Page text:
Meanwhile,bundled with a dangerous copy-protection rootkit that made consumers' computers vulnerable to attack.
It is commonplace to say these companies have lost touch with their customers. That may be true, but there is something deeper going on here. Too many companies, with too little thought, have subscribed to a flawed product model.
The "control" or "value added" approach neglects the market values of neutrality and consumer choice. Companies sometimes are acting out of fear or are operating with a poor understanding of economics. Yet avoiding the kinds of errors BellSouth and Sony are making will make a key difference in companies' comparative fates.
Let's start with a basic proposition. The value of a product to a consumer (and its price) is directly related to what the consumer can do with it. This is a point Sony and the Bells once knew very well. The Sony Betamax sold because it enabled people to watch television when they wanted. In its golden age, AT&T became a common carrier; its customers could reach whomever they wanted and for whatever purposes--which is one reason people bought phone service.
Yet while this seems obvious, why did Sony want to sell crippled CDs that endangered its customers? Why does BellSouth want to make it comparatively harder for people to reach the sites they like best?
The answer is that these companies have fallen prey to seductive economic fallacy. The culprit goes by many names, but we can call it the "value added" business model.
The logic works fine on a PowerPoint slide. Today we sell an Internet connection for $50 a month. To make even more money, we should add a service (say, e-mail), give it preferential or exclusive rights, and charge customers an extra $10 per month. That means more money, right?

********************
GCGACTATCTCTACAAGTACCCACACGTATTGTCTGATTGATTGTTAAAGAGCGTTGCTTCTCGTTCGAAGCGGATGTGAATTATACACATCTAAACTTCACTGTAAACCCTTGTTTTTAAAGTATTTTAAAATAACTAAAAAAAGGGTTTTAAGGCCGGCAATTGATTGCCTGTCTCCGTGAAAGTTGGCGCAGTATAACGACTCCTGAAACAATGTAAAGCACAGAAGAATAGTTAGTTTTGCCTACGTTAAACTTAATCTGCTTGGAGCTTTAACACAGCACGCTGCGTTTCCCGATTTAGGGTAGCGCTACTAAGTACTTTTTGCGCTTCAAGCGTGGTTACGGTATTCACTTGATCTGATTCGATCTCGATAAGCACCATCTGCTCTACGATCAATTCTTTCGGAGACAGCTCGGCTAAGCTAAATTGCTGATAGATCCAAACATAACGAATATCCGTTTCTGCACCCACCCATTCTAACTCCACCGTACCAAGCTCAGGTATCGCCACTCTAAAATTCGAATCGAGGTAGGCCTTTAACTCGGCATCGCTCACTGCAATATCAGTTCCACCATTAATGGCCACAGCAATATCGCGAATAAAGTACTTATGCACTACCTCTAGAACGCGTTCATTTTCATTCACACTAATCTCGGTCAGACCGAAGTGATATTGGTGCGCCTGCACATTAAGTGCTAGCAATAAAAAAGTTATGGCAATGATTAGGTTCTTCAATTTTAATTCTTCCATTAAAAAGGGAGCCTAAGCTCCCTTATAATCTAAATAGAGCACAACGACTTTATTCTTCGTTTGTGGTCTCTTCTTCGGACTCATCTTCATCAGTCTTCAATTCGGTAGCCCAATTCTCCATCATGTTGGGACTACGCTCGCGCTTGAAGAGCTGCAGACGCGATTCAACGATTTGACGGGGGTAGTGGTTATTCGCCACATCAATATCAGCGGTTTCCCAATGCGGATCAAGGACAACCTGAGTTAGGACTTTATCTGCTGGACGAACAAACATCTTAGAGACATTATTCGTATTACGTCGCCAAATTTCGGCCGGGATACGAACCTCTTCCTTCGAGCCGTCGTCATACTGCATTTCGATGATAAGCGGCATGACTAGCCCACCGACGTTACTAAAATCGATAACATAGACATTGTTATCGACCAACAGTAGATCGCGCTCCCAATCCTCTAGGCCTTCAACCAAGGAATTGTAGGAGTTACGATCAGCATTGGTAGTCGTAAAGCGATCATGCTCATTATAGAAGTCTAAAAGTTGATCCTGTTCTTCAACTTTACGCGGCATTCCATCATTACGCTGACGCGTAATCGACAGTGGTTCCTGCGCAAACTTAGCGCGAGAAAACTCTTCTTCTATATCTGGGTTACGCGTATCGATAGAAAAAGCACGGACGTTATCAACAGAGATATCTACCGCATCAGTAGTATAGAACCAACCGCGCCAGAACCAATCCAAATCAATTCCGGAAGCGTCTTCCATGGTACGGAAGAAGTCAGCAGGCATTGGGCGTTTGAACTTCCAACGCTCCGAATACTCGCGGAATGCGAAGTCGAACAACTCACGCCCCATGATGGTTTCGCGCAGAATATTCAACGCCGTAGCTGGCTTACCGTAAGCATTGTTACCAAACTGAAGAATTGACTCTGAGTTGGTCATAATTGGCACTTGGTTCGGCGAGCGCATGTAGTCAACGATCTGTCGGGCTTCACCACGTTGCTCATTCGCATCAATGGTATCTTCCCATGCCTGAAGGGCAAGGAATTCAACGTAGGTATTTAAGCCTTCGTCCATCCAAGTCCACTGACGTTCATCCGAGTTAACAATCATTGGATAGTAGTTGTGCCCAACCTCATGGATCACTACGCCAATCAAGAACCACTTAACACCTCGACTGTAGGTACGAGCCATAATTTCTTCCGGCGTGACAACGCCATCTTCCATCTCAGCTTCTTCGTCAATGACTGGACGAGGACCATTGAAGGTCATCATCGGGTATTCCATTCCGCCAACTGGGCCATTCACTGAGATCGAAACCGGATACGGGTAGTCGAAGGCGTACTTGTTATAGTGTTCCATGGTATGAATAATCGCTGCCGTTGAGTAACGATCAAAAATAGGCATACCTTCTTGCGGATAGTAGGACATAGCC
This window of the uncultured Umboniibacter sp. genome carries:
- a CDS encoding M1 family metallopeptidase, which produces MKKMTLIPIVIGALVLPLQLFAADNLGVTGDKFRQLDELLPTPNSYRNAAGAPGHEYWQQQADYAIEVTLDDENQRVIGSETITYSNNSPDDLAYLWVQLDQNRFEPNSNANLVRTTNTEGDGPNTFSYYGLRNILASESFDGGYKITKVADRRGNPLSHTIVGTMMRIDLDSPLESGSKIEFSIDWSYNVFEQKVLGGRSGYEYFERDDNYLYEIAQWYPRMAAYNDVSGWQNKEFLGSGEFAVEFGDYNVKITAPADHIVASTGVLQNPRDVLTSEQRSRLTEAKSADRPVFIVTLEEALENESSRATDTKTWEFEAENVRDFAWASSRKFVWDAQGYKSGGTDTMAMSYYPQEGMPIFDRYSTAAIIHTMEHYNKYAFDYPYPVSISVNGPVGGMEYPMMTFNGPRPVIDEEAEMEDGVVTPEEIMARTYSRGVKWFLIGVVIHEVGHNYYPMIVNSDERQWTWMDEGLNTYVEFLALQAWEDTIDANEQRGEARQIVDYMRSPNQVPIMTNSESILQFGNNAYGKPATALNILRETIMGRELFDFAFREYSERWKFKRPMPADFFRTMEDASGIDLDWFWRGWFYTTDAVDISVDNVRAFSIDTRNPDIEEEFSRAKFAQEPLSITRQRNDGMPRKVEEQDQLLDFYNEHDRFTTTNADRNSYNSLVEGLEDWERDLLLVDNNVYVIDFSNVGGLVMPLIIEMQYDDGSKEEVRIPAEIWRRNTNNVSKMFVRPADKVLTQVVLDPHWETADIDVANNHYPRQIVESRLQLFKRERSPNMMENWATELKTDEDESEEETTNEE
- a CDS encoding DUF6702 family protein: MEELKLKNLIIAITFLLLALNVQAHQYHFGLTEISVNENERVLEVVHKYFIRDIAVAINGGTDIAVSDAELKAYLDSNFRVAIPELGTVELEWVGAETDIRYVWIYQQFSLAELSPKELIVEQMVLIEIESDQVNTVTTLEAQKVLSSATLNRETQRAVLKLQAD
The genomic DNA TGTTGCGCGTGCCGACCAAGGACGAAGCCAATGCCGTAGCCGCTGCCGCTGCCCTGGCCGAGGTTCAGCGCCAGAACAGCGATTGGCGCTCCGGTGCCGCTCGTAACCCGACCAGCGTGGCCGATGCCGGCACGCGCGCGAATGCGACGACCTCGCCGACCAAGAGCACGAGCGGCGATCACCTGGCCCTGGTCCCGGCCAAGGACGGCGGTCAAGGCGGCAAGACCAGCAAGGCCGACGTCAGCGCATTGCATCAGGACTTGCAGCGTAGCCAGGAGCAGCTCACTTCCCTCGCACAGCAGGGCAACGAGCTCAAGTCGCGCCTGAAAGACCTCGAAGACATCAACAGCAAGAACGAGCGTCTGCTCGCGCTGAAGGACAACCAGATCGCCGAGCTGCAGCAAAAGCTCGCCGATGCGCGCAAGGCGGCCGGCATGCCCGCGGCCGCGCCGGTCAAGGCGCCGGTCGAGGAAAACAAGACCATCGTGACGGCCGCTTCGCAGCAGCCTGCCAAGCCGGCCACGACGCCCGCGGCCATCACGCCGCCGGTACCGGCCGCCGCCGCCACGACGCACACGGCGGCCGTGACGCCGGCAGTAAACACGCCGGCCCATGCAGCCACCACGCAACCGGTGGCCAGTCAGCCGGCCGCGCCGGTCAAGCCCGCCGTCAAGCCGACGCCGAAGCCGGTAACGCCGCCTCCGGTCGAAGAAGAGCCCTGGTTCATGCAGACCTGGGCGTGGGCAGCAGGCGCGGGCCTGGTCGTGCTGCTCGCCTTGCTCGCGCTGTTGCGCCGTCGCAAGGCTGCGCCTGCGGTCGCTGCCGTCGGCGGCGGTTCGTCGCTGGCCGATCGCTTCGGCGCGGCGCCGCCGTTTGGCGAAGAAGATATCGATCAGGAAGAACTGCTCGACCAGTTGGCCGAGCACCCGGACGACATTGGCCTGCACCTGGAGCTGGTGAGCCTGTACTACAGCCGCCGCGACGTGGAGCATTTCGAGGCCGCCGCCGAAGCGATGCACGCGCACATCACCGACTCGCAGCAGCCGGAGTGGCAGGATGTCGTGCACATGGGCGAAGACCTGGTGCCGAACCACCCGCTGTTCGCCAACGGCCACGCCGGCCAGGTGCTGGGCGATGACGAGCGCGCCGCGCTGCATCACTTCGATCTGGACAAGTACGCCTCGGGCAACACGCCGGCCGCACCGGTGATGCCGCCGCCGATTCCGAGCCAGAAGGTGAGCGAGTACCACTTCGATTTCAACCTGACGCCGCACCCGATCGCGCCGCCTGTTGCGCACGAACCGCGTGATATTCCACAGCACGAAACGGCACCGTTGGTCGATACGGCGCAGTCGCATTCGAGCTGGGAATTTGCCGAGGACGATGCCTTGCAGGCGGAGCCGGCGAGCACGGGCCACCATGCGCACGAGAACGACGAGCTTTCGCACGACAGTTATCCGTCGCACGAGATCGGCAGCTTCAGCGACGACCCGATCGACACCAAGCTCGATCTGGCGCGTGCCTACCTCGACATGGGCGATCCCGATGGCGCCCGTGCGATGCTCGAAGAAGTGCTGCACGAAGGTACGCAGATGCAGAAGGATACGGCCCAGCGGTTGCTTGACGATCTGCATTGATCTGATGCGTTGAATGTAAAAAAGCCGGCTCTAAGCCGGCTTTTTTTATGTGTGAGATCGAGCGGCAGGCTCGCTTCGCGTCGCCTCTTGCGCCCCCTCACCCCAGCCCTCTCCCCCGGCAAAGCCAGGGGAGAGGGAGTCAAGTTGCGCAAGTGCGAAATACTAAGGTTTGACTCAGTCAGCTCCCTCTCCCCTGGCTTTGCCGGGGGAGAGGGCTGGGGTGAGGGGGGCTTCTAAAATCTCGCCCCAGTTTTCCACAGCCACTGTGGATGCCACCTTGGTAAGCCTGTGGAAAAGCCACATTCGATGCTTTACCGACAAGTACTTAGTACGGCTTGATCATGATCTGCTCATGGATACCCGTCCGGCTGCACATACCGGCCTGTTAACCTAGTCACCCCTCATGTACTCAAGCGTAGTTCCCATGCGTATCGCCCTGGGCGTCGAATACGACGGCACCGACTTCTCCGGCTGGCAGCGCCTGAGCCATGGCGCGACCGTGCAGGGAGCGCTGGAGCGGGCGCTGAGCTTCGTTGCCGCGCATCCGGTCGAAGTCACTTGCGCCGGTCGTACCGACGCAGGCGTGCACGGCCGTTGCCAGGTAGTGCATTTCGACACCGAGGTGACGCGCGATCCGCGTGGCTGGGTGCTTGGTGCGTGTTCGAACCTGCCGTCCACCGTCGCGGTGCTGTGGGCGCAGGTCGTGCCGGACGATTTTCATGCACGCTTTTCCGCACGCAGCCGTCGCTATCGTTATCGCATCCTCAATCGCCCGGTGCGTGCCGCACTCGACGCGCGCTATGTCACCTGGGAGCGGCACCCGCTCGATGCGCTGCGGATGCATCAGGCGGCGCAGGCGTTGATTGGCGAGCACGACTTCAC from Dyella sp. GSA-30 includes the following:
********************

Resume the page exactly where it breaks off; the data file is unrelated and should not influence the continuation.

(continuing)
In the process of favoring your own services, you often cripple the underlying product--or at least make it less useful for the consumer than it might otherwise be. In the e-mail example, you need to block or disadvantage the e-mails of other providers like Yahoo. Immediately, the product as a whole--the Internet connection--is less valuable. The same logic works for search engines, operating systems and even toasters. Neutral products and neutral networks are usually more valuable to customers--a point too easily forgotten.
The e-mail example is an obvious case, and in the real world, things aren't usually so simple. Take Sony's case. By adding copy protection, Sony presumably thought that the incremental decline in piracy would add up to greater total CD revenue. But in the process, it was unthinkingly destroying an important value proposition--that the value of a CD today lies partially in its ability to be copied. A completely copy-protected CD is worth less, and a CD that infects your computer with spyware is worth less than nothing.
While I want to stress the value of neutral products, that's not to say it never makes sense for a firm to offer add-on services. Companies, for example, do very well competitively offering their own services, such as when Canon sells you great lenses for its cameras. And sometimes, though quite rarely, a service requires a kind of coordination that can only be offered by a single company(laptop repair, perhaps, being a good example.) The problem is that companies like BellSouth aren't acting carefully at all. They err by thinking that their customers want their services, as opposed to better access to an open market.
BellSouth's Smith made these logical errors abundantly clear. Surely, part of what makes Google successful, Smith said, is that it gives better search results to those who pay. But he was wrong. Google and Yahoo strive for neutral results, and that is why people find them useful.